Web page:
Thunderbolt Security Issues

Discussion in 'MacBook Pro' started by PabloGS, Feb 25, 2011.

  1. PabloGS macrumors member

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    #1
  2. MacDawg macrumors Core

    MacDawg

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    #2
    Methinks a security company has a vested interest in raising security concerns as much as a Norton or MacAfee have in raising virus concerns. As the article states, these issues exist already in other technologies, and nobody has seen TB devices implemented yet.

    It won't be a concern for me, because my Mac won't be hooking up and having unprotected data transfers with others anyway.
     
  3. TEG macrumors 604

    TEG

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    #3
    Write access to the hard drive will still be controlled by the OS, just like on Firewire. DMA simply allows data to be transferred without using CPU cycles. So it may be true you could have access, you likely wouldn't be able to do anything with your access. Also, a hard drive, in your scenario, would require a computer, in which case Thunderbolt defaults to ethernet, as a security precaution.

    TEG
     
  4. GoCubsGo macrumors Nehalem

    GoCubsGo

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    #4
    ^This.
    I am always well aware of what people are putting in my ports.
     
  5. acedickson macrumors 6502a

    acedickson

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    #5
    Tend to agree with you dawg.
     
  6. idea_hamster macrumors 65816

    idea_hamster

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    #6
    There is no system that is robust against an attack when the person has physical access to the machine.

    If you let someone sit down at your desk and plug crap into your ports, they will get all your data. Google Stuxnet and see what's really alive out there.

    The real threats are the network threats, and OSX has enough of those to go around. They're not well circulated, but they do exist.

    Evidently, Apple has circulated a developer copy of Lion 10.7 to a host of security experts who had reported flaws in the past for review and comment -- something that is, IIRC, totally new. So that's good. :)
     
  7. rmitchell248 macrumors 6502

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    #7
    1 Keep in mind that your expressing these security concerns from the Internet biggest chance of info leak in the world lol

    2 if your laptop is out unprotected and un guarded long enough for someone to hook up a tb cable and steal your data then why did you leave it out and why wouldn't hey just snatch the whole computer? Sounds like somebody would need to take better care of their machine?
     
  8. whyzdom macrumors regular

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    #8
    If this isn't the best Euphemism ever, I don't know what would be.... funny stuff.
     
  9. dime21, Feb 25, 2011
    Last edited: Feb 25, 2011

    dime21 macrumors 6502

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    #9
    I think you don't understand high performance I/O. Light Peak works in DMA mode. Just like all other high performance interfaces. Any security concerns you might have with Light Peak apply just the same to Firewire, SATA, eSATA, PATA, PCI, PCI Express, and ExpressCard slots.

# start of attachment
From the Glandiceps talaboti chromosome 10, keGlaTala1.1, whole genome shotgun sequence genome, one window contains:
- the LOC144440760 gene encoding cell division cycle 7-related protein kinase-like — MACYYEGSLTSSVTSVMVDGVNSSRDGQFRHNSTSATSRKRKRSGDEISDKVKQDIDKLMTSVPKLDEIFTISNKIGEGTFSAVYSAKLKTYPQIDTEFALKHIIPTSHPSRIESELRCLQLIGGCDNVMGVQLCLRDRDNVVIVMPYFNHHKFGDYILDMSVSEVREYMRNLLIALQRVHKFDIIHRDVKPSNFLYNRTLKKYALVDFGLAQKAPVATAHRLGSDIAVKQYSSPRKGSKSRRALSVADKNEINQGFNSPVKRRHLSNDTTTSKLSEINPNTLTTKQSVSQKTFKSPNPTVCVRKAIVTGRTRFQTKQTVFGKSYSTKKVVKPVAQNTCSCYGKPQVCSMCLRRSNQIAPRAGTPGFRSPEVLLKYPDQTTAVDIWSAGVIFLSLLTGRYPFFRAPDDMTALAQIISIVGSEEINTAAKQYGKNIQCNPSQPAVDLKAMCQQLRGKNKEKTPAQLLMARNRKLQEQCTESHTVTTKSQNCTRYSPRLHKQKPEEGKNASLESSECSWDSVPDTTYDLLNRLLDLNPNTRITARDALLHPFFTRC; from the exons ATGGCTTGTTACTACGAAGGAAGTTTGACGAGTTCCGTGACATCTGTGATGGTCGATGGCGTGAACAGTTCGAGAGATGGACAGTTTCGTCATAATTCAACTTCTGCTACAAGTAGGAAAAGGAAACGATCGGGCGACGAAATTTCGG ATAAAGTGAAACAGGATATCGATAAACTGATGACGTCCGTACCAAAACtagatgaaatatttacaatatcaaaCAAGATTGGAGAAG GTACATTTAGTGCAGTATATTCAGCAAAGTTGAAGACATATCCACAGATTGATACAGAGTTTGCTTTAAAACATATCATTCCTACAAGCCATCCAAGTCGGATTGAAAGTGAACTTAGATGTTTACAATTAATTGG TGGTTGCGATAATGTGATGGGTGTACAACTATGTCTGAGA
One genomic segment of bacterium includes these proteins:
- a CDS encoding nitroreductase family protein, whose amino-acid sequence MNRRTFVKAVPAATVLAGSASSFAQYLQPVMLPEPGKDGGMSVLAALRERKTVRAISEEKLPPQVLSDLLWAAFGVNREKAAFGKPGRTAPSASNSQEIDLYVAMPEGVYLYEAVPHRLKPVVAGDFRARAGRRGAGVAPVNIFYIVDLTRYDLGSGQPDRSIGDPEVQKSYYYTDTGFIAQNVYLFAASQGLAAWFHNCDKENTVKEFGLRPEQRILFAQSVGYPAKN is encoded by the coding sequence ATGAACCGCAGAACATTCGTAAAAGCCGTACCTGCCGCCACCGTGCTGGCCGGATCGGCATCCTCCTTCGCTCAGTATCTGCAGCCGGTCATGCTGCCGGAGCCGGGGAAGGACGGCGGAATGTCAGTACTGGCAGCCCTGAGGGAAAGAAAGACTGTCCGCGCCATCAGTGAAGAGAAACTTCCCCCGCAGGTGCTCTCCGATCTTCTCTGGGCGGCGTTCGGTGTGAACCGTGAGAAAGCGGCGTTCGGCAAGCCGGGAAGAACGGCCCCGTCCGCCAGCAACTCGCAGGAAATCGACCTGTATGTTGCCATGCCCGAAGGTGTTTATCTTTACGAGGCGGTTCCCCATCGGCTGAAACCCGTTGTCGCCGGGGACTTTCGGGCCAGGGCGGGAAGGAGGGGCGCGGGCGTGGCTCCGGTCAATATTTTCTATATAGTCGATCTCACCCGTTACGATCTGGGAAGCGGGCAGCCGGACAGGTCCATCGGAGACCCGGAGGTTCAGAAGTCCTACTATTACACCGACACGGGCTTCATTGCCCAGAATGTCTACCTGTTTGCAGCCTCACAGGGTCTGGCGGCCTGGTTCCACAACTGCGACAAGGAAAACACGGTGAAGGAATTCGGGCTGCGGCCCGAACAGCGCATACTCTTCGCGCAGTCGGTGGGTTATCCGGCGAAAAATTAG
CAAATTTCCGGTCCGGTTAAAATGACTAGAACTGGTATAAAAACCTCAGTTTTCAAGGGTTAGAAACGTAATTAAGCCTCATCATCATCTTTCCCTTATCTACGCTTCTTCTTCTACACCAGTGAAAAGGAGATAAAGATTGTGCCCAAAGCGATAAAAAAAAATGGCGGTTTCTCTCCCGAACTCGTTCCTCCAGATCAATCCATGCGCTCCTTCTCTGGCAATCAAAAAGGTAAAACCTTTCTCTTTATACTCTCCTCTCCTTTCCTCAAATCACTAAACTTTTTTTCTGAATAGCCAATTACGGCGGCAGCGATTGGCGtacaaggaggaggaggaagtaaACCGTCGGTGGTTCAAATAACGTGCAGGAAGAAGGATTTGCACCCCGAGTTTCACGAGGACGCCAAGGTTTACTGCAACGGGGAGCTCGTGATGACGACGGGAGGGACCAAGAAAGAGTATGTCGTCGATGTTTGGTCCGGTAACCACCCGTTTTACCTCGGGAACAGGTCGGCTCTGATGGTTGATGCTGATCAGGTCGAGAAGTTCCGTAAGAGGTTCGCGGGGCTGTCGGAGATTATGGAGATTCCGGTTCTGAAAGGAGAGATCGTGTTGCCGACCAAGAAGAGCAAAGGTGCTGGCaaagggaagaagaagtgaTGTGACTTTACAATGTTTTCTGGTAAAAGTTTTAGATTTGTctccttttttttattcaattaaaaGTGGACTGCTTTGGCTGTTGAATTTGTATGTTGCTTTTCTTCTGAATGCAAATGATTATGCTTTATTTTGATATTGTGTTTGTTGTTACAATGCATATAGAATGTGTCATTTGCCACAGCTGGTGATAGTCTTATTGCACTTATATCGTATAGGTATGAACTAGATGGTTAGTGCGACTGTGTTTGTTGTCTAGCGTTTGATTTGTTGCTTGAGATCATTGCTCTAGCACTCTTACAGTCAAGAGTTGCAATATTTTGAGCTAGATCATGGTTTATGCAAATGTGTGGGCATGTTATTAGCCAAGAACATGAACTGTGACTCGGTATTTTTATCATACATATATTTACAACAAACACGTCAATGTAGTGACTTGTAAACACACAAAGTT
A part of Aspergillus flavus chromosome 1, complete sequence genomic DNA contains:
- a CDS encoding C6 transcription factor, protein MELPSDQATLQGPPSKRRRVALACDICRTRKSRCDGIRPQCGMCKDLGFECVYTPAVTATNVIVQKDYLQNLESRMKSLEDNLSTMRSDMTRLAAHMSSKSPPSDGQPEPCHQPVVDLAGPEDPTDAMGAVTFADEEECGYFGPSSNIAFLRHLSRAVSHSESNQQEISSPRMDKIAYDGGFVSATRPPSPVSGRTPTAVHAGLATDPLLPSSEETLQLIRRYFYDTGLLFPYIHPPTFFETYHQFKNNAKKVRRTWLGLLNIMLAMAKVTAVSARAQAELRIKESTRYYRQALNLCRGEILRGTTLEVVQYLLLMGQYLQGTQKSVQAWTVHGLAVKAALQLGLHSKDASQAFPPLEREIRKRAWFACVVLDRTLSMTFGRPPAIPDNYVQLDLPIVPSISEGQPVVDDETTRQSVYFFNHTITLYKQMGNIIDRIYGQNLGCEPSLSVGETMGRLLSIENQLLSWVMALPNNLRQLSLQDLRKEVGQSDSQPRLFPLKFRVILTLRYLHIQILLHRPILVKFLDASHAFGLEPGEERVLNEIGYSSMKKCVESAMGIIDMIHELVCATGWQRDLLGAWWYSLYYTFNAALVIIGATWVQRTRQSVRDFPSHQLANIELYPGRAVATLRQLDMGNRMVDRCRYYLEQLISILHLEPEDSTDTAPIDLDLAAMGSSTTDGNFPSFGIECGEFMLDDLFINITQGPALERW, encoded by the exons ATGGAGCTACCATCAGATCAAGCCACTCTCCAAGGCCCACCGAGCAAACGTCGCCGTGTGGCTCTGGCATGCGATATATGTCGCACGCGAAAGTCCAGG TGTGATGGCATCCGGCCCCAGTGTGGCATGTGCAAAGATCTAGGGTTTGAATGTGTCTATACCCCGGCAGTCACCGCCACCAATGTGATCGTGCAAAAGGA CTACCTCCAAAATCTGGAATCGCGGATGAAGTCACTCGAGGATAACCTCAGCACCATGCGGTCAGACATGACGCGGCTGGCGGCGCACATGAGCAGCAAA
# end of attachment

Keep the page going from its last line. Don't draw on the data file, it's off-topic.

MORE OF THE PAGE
USB does not work in DMA mode. It works in PIO mode. Which is one of the reasons why it's so stupid slow, and every single device you plug in requires special drivers to make it work. PIO mode sucks.

    I think you read an article written by Chicken Little.
     
  10. rmitchell248 macrumors 6502

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    #10
    Yeah but now that can steal your stuff way faster than USB ...up to 10gbits/sec.... Well if there were any peripherals out or anything like that :)
     
  11. ChronoIMG macrumors regular

    ChronoIMG

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    #11
    Never leave your ports uncovered...
     
  12. MartyF81 macrumors 6502

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    #12
    Physical Access to the device is the ultimate "Hack". If I have enough time to hook up a TB Drive to your device and "Take" every thing (even at TB Speed)... WITHOUT you even noticing.... then I likely also have enough time to just take your Laptop and walk out with it... or when they put it in Desktops... Open the side and pull the drive out.
     
  13. miles01110 macrumors Core

    miles01110

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    #13
    Sure there is. Offsite backup and AES-256 works pretty well... assuming that the encrypted information isn't so sensitive that it will matter in the next thousand years or so while the key is brute-forced.
     
  14. Krevnik macrumors 68040

    Krevnik

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    Sep 8, 2003
    #14
    Even with whole disk encryption, if you either: A) have to use a password to generate the key, or B) store the key somewhere that can be read before decrypting the disk... you are still vulnerable. With A, you've changed the attack into a password attack. With B, you've changed the attack into a "Where's Waldo" attack. Without a TPM, B is actually a pretty likely scenario.

    EDIT: Even worse is that tech like BitLocker that does use a TPM still can be attacked from the side due to the ability to recover the machine if something happens.
     

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